Sessions 8 – 10
(excerpt from Rolfing® Structural Integrationby Jason Mixter, Certified Advanced Rolfer™)
illustrations © 1993 by Vickie Kovar
The Eighth, Ninth & Tenth Sessions
In each of the first seven sessions of Rolfing, the practitioner focuses on one area of the body. The goals of a particular session center around placing its part in the vertical balance of the whole body. With the eighth session, a broader and more comprehensive approach to the problem of integrating the entire structure becomes necessary. These last three sessions are called the “integrative hours,” and in them the client prepares to end his Rolfing series.
The dictionary defines “integration” as “a combination and coordination of separate and diverse elements or units into a more complete and harmonious whole.” This is the job of the client and Rolfer in these final sessions. “It is easy to take a body apart,” Dr. Rolf would declare, “but it takes skill and understanding to put it back together.”
In the last three sessions, the practitioner tries for a body that is poised on a narrow base and can move in any direction with equal ease. Large fascial sheaths are related one to the other, and a “silky” quality in the muscle tissue is sought. Several times during these sessions, the client will be asked to stand up and walk about in order to assess the result of the manipulations. Much work will be done with the client sitting or standing, because the relationship of a particular body part to gravity is the most important goal in these hours.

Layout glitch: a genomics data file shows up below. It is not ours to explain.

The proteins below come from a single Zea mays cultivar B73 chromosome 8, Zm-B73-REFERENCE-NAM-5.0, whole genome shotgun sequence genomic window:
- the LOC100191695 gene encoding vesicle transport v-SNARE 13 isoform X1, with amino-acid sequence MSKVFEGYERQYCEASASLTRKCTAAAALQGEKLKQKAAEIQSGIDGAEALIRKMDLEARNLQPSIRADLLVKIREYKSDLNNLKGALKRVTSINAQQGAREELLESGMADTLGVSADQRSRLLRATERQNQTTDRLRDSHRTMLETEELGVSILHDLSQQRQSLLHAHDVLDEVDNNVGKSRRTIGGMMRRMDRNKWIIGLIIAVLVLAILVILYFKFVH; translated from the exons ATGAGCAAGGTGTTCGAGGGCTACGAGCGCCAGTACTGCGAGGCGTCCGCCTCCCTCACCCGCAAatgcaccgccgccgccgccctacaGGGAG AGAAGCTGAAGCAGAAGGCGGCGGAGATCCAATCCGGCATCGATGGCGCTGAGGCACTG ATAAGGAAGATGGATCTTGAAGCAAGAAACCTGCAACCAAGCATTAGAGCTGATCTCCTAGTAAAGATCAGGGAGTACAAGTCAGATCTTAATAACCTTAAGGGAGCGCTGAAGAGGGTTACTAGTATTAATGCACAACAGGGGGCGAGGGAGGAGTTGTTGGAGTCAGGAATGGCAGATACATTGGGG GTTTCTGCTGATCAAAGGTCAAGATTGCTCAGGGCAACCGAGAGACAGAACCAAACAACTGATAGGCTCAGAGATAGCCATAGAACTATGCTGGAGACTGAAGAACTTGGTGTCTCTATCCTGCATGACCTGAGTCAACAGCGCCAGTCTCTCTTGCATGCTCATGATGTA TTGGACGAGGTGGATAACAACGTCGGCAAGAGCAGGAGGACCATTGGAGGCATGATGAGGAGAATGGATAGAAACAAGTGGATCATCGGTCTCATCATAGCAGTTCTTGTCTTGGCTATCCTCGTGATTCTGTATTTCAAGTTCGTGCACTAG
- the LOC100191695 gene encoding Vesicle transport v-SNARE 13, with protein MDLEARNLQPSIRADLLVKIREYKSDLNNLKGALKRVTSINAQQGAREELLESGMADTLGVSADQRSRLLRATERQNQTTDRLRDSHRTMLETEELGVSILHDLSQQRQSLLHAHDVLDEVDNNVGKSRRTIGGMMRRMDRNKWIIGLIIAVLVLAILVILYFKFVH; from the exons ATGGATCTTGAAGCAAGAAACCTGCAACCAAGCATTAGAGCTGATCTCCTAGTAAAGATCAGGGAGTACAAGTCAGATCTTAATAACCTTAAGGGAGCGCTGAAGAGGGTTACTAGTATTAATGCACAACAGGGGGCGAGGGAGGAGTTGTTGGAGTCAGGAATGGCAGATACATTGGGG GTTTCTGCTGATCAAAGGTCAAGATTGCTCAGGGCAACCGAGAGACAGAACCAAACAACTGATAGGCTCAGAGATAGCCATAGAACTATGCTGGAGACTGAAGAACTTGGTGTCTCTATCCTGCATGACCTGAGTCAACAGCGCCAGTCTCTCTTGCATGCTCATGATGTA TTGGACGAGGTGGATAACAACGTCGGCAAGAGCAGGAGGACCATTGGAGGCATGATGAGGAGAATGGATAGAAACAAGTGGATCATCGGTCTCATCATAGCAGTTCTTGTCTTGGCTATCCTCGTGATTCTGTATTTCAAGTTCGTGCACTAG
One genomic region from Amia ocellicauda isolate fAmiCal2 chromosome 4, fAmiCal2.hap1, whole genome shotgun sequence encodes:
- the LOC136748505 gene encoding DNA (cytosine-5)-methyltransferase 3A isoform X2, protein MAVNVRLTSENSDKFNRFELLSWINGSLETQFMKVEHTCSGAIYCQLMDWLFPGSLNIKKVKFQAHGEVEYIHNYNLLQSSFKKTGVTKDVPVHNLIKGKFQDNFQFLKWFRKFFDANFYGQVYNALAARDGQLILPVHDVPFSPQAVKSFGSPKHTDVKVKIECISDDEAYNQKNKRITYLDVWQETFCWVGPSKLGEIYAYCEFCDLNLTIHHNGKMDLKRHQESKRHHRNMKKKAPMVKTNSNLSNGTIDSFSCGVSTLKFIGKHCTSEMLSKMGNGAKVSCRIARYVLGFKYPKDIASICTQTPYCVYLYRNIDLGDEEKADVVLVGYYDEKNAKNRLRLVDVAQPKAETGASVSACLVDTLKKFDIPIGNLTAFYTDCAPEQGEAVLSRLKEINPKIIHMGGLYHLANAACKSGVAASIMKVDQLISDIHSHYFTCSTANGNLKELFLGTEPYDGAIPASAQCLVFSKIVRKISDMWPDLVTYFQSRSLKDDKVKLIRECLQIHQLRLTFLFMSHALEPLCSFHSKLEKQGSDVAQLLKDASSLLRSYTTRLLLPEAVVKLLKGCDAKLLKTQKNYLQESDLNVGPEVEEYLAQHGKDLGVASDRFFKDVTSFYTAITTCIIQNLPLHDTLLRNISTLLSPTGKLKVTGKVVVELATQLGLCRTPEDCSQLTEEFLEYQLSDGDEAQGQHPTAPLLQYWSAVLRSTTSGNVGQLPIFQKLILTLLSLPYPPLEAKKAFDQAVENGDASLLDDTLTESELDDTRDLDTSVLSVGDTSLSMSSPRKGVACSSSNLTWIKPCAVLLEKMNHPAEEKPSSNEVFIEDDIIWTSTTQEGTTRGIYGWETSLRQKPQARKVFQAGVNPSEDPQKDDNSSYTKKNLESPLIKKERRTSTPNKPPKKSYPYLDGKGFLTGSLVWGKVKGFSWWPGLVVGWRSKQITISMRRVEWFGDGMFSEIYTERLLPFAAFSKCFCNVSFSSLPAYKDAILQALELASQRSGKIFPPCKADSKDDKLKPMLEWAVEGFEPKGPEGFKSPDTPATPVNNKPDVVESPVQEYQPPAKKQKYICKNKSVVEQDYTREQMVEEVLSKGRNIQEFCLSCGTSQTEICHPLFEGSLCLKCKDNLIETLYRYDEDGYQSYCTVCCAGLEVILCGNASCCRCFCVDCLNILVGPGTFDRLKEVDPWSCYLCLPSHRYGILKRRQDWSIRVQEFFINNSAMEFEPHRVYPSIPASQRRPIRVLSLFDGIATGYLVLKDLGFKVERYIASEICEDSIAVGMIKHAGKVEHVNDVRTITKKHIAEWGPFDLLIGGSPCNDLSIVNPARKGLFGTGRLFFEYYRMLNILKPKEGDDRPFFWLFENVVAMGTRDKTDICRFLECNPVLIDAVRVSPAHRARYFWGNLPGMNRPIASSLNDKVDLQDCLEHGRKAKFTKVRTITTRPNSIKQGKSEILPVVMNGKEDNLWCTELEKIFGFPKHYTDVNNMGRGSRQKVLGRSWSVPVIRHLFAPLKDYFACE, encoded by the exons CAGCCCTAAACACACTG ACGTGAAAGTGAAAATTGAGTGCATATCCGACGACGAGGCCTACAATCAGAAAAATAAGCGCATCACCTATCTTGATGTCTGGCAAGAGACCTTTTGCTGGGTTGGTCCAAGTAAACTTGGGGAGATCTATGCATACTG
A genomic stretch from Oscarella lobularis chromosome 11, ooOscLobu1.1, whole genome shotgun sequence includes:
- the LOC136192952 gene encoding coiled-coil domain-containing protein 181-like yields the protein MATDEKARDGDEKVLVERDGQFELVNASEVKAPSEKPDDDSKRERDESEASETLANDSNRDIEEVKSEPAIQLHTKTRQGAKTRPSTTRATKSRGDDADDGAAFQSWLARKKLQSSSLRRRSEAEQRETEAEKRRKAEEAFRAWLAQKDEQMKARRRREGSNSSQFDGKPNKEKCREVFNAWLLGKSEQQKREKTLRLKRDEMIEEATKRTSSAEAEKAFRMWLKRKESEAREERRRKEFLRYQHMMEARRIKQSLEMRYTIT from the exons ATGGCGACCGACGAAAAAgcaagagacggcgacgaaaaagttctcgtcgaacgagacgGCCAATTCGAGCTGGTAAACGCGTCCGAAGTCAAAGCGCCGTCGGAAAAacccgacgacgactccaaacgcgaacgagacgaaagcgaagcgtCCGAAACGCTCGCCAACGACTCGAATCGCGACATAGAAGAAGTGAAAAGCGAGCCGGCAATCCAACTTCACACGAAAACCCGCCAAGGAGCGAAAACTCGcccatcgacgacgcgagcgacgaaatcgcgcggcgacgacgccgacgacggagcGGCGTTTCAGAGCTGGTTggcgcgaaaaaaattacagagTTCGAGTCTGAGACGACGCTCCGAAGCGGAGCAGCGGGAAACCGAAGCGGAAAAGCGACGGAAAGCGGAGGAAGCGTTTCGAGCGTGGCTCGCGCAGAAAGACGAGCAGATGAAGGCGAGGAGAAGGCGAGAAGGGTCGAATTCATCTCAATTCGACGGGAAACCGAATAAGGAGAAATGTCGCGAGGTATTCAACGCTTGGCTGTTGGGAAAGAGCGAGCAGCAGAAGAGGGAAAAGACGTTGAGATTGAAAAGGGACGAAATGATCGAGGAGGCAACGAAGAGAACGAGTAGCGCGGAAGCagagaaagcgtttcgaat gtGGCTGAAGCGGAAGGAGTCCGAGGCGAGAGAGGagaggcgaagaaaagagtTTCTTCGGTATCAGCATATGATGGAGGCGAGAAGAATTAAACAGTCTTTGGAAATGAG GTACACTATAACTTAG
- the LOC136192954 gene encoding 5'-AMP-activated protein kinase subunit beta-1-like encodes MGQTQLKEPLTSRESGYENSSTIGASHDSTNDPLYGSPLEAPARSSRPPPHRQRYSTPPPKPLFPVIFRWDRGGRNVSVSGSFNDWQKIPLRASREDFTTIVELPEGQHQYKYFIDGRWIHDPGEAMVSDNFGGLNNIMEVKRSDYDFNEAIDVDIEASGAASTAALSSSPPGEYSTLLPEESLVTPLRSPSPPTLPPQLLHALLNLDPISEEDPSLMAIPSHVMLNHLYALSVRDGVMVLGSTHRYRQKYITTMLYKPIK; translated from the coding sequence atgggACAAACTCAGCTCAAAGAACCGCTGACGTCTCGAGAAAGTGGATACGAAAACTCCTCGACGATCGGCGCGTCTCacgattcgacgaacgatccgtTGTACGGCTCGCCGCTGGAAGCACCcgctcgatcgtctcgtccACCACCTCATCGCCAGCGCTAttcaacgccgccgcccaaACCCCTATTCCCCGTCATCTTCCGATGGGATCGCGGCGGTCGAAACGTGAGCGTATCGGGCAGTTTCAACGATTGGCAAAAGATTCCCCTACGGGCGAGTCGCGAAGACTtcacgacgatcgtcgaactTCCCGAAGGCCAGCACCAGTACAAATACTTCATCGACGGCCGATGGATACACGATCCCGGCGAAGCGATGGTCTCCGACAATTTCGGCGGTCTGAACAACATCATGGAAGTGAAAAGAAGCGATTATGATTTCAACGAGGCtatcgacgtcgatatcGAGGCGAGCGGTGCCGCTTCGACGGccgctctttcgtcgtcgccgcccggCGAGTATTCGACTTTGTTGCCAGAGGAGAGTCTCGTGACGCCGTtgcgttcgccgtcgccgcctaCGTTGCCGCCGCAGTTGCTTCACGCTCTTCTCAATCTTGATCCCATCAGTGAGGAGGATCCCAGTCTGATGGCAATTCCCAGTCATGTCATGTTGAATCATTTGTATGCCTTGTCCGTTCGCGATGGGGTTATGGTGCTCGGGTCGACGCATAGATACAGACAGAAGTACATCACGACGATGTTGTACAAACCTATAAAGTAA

In these sessions, it is time to get the client ready to leave Rolfing, and it is suggested that he avoid more deep structural work for six months to a year after the initial series, because the change that is initiated by the first sessions will continue for months, even years, after the series is completed. During this fallow time, however, many clients see Rolf movement teachers who are trained to teach them ways of using their “new” bodies to maximum benefit. The Rolfed individual is encouraged not to lean on the Rolfer for further changes by his or her body but to look to the intelligence within it for new plays of using the initial changes.
After receiving Rolfing work, you’re encouraged to look within your own body for new ways to use the changes that Rolfing creates.